Photo submitted Working together during extreme events, David Zirnhelt observes, can become tradition to bond people closer, especially on the ranch.

Work bees: many hands make light work

There has been a clear reminder of the advantages of members of communities working together

Over the past two years and during previous bad fire years in our region, there has been a clear reminder of the advantages of members of communities working together.

From helping to look after livestock to feeding those people fighting fires, we are all better off for the collaboration.

Now, these were during extreme events. Will the lessons of working together during these extreme events carry over to working together to build stronger communities?

Read More: Ranching workshop tackles wildfire recovery

I will argue that it was (is?) co-operation that led to the development of civilization(s) and considerable abundance in the material world.

However, sometimes we are too successful, for example, in the overproduction of some foodstuffs leading to surpluses that drive down prices, sometimes below the cost of production.

I recognize what many experts say about there being enough food in the world but that it is not distributed well enough to feed all the people. And there is considerable waste in the food system.

In our history, peasants, the people doing the real work of producing food, worked together to lighten the drudgery and to get the job of planting and harvesting done.

Threshing bees come to mind. When the crop is ready it is ready and should be processed for storage.

The other kind of work bees common in our cultural history, were the building bees well known as barn raisings. At our place during the early days of starting our ranch we held bees to build some parts of the house.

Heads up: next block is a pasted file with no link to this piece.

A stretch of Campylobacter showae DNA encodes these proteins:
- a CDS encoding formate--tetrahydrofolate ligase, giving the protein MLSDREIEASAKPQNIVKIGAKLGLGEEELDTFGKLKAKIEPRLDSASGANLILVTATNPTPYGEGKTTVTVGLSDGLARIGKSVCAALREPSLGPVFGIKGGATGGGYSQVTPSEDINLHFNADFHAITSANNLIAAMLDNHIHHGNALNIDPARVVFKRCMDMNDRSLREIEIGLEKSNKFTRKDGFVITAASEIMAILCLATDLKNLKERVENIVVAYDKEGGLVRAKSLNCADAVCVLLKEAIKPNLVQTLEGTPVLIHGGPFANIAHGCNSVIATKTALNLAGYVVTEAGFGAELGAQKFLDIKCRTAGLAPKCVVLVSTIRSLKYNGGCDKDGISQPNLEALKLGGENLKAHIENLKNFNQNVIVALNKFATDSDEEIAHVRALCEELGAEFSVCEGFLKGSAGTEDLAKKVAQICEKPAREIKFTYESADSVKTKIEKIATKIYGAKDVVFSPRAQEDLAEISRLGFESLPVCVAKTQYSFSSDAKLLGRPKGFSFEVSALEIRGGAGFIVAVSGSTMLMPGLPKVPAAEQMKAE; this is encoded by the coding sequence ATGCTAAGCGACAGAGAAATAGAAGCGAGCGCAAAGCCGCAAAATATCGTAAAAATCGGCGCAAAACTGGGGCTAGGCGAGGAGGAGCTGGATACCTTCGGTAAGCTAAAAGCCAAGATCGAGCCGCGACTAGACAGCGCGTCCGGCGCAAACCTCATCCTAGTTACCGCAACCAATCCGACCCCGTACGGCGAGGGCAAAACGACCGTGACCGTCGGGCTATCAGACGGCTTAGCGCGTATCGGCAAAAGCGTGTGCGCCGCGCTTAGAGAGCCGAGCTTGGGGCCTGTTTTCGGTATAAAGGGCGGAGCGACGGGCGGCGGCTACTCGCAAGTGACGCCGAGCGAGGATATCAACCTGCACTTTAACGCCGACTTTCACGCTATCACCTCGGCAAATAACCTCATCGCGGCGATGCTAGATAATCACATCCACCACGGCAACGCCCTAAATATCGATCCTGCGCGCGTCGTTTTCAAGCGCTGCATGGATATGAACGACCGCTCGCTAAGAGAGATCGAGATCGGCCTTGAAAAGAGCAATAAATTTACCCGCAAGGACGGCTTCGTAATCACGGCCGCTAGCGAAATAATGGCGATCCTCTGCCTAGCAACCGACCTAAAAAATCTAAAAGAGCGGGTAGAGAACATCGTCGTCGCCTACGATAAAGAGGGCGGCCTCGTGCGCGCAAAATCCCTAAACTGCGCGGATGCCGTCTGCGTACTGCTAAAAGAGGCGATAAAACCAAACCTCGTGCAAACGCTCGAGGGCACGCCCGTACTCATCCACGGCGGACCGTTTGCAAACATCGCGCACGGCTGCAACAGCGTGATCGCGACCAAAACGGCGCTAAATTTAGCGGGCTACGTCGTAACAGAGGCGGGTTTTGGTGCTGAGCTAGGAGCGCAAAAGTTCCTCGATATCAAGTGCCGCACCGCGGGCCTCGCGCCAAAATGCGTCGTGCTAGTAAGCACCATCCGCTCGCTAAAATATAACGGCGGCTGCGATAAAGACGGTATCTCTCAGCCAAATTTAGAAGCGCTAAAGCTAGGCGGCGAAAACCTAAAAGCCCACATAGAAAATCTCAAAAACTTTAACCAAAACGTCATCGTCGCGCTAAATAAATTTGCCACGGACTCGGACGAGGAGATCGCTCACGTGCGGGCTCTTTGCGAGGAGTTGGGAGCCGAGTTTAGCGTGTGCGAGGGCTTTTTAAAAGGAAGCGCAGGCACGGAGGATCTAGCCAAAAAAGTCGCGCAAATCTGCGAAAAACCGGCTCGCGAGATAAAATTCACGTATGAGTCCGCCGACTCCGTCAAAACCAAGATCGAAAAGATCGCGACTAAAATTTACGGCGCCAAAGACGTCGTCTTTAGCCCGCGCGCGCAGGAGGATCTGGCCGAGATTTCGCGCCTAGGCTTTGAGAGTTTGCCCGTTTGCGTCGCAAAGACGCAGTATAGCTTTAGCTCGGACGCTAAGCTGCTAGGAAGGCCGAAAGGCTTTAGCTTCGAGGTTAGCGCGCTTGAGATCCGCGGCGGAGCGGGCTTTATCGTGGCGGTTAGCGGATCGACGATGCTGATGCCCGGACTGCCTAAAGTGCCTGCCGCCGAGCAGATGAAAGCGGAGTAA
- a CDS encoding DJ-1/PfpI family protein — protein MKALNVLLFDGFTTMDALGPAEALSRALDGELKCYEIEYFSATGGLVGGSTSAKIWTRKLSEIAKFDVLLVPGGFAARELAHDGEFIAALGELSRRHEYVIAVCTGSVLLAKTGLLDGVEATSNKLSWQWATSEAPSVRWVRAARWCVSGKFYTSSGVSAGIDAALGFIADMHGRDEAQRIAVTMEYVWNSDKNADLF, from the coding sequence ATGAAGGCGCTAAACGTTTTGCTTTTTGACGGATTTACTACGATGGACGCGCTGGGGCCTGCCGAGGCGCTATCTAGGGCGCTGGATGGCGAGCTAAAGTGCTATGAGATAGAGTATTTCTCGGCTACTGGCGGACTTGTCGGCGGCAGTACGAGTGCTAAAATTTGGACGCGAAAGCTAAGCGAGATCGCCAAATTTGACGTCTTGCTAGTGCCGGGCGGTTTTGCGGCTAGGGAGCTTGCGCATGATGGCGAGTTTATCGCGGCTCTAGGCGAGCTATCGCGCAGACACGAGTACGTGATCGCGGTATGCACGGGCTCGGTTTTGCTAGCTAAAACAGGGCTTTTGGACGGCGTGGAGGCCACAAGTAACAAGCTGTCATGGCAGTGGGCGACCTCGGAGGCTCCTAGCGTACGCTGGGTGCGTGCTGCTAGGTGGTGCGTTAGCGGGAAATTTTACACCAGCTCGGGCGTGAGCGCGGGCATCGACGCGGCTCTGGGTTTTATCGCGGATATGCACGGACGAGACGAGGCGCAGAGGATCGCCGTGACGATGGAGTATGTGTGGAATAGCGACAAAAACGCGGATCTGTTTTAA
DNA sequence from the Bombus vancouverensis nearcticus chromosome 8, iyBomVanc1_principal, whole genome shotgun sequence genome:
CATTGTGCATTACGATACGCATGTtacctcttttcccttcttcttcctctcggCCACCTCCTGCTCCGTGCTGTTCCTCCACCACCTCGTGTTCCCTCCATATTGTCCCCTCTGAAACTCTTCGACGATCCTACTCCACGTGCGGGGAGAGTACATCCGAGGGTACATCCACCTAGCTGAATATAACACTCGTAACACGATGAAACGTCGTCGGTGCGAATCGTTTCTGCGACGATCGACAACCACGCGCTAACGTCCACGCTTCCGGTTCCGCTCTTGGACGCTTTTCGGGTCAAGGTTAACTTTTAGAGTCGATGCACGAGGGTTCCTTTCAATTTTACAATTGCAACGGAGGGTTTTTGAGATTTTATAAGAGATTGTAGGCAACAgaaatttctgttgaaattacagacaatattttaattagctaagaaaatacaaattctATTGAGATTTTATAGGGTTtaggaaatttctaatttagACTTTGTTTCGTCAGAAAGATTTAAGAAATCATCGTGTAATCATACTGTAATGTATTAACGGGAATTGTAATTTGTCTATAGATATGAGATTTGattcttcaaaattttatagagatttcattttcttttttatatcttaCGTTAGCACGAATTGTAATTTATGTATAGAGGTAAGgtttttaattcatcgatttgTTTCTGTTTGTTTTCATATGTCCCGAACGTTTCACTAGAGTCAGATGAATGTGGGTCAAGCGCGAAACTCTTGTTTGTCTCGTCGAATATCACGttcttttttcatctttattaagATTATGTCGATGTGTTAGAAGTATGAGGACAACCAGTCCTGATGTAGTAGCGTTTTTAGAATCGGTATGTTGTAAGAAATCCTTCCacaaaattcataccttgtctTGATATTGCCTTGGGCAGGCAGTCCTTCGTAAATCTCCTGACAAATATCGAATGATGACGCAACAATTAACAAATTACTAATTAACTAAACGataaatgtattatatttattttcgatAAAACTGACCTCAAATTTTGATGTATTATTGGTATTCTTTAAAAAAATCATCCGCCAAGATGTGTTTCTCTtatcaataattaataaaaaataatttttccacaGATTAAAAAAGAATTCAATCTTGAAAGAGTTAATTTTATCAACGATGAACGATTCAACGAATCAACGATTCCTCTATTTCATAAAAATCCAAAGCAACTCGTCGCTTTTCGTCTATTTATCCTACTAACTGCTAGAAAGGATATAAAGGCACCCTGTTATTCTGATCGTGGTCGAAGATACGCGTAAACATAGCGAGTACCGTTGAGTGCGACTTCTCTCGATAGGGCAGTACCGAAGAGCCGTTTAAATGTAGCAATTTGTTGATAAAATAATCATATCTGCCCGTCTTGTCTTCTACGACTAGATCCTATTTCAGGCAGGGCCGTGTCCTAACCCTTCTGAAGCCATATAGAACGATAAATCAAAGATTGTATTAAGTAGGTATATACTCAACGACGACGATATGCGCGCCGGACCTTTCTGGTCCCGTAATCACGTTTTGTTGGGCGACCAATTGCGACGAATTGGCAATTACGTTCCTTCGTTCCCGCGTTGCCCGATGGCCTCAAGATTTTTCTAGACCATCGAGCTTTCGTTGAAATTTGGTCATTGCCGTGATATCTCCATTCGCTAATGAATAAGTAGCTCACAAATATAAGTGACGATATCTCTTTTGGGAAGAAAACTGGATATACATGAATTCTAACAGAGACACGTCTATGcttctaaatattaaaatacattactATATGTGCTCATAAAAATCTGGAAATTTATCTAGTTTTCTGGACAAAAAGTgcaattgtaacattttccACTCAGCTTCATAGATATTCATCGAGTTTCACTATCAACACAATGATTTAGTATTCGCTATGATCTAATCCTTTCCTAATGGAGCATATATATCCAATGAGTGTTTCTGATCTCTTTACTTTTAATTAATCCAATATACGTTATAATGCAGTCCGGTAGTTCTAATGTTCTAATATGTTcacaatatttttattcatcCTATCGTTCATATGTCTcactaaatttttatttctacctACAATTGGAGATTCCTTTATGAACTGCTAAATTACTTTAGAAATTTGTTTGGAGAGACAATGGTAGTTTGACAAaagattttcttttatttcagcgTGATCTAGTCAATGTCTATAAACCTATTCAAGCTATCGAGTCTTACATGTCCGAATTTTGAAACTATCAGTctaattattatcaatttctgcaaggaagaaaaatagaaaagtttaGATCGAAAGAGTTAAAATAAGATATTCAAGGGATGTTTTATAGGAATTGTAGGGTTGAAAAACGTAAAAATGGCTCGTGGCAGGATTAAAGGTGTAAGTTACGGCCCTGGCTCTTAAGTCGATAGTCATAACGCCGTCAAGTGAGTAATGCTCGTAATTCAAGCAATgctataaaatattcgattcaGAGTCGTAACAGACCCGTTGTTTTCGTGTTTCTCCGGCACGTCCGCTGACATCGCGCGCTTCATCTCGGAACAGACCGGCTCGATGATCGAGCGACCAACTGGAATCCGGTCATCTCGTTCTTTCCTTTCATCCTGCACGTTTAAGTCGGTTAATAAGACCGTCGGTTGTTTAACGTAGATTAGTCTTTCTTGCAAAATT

When cedar shakes were the preferred roofing material, you could find a half dozen or more people on the roof.

When we built a one hundred and fifty-foot log bridge (three spans), we held bees for peeling logs, for laying in the cross ties and for decking.

A decade ago, preparing for a wedding on the ranch (our second son) we thought the bride deserved the barn dance she wished for so we built the barn.

We did not open up this bee to the community, as it was a family event. Could the boys all work with the old man and raise this timber frame barn the way the Amish were accustomed to doing it? Except we used machinery to lift the sections, rather than dozens of people with ropes, pulleys and A-frames.

A common work bee is when neighbours and friends help out for the branding of calves before they are sent out on the range.

These become traditions and bond us closer to one another. Good feelings of helping each other out make us willing to do it again. Big dinners frequently follow allowing for the conduct of many little pieces of business and information exchange.

We all spend a lot of time on our electronic devices. At our peril, we forget that human interaction and co-operation are what made us who we are as social beings.

Read More: TRU’s Ranching program kicked off its third year

The strength that comes from practising co-operation will keep us fit for any big challenges that come our way. “Many hands make light work” as the saying goes.

I was thankful for a recent bee to put in a new water line under the driveway. All three of our boys helped and a neighbour provided the excavator.

David Zirnhelt is a rancher and member of the Cariboo Cattlemen’s Association. He is also chair of the Advisory Committee for the Applied Sustainable Ranching Program at TRU.

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